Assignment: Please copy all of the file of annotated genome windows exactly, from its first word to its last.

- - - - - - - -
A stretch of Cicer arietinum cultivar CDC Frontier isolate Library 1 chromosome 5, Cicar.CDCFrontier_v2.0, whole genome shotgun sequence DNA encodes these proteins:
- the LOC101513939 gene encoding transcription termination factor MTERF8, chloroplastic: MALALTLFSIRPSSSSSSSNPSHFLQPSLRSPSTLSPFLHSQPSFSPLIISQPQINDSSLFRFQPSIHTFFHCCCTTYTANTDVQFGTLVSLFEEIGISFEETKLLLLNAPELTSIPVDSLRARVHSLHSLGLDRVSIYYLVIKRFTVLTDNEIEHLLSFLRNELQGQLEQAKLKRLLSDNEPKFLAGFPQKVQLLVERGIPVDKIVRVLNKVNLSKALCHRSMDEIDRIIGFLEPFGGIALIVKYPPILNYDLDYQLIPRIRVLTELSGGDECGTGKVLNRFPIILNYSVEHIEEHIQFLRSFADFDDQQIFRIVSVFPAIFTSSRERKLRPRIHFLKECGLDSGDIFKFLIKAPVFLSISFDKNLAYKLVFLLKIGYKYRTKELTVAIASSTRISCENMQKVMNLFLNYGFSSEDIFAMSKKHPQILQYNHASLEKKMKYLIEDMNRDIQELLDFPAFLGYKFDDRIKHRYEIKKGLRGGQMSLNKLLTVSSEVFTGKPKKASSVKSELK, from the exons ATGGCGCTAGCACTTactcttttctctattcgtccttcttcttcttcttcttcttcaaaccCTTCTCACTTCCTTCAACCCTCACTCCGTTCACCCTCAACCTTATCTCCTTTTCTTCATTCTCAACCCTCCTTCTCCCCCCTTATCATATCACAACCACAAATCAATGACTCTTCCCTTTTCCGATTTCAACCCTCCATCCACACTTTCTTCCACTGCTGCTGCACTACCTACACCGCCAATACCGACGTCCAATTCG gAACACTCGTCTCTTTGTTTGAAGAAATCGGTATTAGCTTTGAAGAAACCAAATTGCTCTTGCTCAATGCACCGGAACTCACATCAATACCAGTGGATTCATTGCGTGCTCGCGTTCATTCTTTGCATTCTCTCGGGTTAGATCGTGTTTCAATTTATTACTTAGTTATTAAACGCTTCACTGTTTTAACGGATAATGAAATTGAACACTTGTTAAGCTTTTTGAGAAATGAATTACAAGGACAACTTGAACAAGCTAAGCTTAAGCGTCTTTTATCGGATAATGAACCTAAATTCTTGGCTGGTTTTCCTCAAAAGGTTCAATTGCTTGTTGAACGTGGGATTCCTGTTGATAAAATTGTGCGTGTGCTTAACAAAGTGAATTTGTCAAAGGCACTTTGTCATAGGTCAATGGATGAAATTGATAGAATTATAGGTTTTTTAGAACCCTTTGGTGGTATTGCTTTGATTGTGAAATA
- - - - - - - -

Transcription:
A stretch of Cicer arietinum cultivar CDC Frontier isolate Library 1 chromosome 5, Cicar.CDCFrontier_v2.0, whole genome shotgun sequence DNA encodes these proteins:
- the LOC101513939 gene encoding transcription termination factor MTERF8, chloroplastic: MALALTLFSIRPSSSSSSSNPSHFLQPSLRSPSTLSPFLHSQPSFSPLIISQPQINDSSLFRFQPSIHTFFHCCCTTYTANTDVQFGTLVSLFEEIGISFEETKLLLLNAPELTSIPVDSLRARVHSLHSLGLDRVSIYYLVIKRFTVLTDNEIEHLLSFLRNELQGQLEQAKLKRLLSDNEPKFLAGFPQKVQLLVERGIPVDKIVRVLNKVNLSKALCHRSMDEIDRIIGFLEPFGGIALIVKYPPILNYDLDYQLIPRIRVLTELSGGDECGTGKVLNRFPIILNYSVEHIEEHIQFLRSFADFDDQQIFRIVSVFPAIFTSSRERKLRPRIHFLKECGLDSGDIFKFLIKAPVFLSISFDKNLAYKLVFLLKIGYKYRTKELTVAIASSTRISCENMQKVMNLFLNYGFSSEDIFAMSKKHPQILQYNHASLEKKMKYLIEDMNRDIQELLDFPAFLGYKFDDRIKHRYEIKKGLRGGQMSLNKLLTVSSEVFTGKPKKASSVKSELK, from the exons ATGGCGCTAGCACTTactcttttctctattcgtccttcttcttcttcttcttcttcaaaccCTTCTCACTTCCTTCAACCCTCACTCCGTTCACCCTCAACCTTATCTCCTTTTCTTCATTCTCAACCCTCCTTCTCCCCCCTTATCATATCACAACCACAAATCAATGACTCTTCCCTTTTCCGATTTCAACCCTCCATCCACACTTTCTTCCACTGCTGCTGCACTACCTACACCGCCAATACCGACGTCCAATTCG gAACACTCGTCTCTTTGTTTGAAGAAATCGGTATTAGCTTTGAAGAAACCAAATTGCTCTTGCTCAATGCACCGGAACTCACATCAATACCAGTGGATTCATTGCGTGCTCGCGTTCATTCTTTGCATTCTCTCGGGTTAGATCGTGTTTCAATTTATTACTTAGTTATTAAACGCTTCACTGTTTTAACGGATAATGAAATTGAACACTTGTTAAGCTTTTTGAGAAATGAATTACAAGGACAACTTGAACAAGCTAAGCTTAAGCGTCTTTTATCGGATAATGAACCTAAATTCTTGGCTGGTTTTCCTCAAAAGGTTCAATTGCTTGTTGAACGTGGGATTCCTGTTGATAAAATTGTGCGTGTGCTTAACAAAGTGAATTTGTCAAAGGCACTTTGTCATAGGTCAATGGATGAAATTGATAGAATTATAGGTTTTTTAGAACCCTTTGGTGGTATTGCTTTGATTGTGAAATA